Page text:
We consider the problem of structure and functions of the first forms of living matter and present a hypothesis that they were formed through a physico-chemical process known as dendritic crystallization. According to this hypothesis the branching, dendritic structures helped build living systems by lending them functions so that organic chemical evolution is just one natural consequence of the evolution of matter in the universe. We conclude that a self-replicating biological system with adaptation emerged from simple molecules using completely abiotic mechanism of formation, which acted simultaneously or intermittently at different places on the early Earth and created similar structures everywhere. The dendritic hypothesis of origin of the functions explains similarities in the living systems and supports the assumption of a ‘second genesis of life’. The dendritic scenario does not need carbon/phosphorus-based solutes in water-based solutions, which may have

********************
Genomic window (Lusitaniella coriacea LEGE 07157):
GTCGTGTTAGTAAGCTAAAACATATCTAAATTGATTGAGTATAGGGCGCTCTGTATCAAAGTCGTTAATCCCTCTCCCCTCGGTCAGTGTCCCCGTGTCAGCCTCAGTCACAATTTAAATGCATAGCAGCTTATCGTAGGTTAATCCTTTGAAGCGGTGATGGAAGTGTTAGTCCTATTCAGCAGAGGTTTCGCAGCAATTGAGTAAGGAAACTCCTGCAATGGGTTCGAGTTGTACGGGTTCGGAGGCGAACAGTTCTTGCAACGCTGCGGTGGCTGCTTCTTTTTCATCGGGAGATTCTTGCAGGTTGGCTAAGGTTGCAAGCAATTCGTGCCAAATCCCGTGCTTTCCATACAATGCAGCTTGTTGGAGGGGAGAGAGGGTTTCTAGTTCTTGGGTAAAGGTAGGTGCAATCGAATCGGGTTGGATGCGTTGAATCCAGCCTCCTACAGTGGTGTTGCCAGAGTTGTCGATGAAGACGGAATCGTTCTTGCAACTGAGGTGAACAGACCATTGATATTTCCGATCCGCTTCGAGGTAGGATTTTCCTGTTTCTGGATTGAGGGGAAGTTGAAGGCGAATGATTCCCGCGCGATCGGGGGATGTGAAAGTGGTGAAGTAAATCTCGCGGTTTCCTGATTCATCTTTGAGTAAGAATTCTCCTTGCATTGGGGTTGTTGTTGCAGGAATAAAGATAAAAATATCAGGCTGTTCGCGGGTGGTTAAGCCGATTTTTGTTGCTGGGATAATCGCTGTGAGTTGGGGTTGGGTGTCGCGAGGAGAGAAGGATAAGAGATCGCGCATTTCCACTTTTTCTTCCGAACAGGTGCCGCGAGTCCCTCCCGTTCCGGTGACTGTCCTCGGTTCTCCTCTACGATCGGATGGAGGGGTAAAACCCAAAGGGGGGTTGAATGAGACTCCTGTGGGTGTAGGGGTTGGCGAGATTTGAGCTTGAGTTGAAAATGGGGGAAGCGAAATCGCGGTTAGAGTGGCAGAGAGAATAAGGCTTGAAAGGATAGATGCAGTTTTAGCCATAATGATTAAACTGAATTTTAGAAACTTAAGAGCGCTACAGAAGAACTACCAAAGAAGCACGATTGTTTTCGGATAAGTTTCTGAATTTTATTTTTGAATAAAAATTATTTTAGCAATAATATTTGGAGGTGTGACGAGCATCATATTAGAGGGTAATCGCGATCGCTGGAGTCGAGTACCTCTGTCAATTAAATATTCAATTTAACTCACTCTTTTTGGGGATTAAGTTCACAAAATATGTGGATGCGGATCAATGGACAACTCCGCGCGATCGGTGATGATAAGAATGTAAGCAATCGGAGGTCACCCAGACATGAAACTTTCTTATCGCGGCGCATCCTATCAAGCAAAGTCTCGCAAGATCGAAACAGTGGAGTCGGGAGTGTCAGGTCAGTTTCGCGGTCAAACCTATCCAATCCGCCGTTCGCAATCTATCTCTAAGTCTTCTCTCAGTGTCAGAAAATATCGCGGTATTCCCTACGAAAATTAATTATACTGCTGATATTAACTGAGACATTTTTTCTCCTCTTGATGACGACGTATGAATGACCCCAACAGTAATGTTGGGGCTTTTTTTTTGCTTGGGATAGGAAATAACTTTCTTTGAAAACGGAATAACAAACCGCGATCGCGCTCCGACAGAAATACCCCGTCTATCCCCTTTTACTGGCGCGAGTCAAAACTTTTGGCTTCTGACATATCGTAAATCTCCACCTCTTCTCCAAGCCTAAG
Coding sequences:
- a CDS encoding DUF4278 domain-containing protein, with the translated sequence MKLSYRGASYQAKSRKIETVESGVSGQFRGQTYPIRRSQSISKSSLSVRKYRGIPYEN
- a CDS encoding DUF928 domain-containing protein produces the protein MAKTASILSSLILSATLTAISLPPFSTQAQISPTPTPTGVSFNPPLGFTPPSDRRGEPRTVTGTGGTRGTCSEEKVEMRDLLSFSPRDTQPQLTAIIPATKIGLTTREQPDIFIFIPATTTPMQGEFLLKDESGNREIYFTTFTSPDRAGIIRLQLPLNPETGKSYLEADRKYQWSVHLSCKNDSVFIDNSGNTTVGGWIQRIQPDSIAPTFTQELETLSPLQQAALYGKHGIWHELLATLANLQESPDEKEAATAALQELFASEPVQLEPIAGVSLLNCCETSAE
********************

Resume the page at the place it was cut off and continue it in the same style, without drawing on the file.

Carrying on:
important implications for exobiology and extraterrestrial origin-of-life scenarios. An experiment to test the hypothesis is suggested.
Umantsev, Alexander, "On the Origin of Biological Functions" (2011). Chemistry and Physics Faculty Working Papers. Paper 16.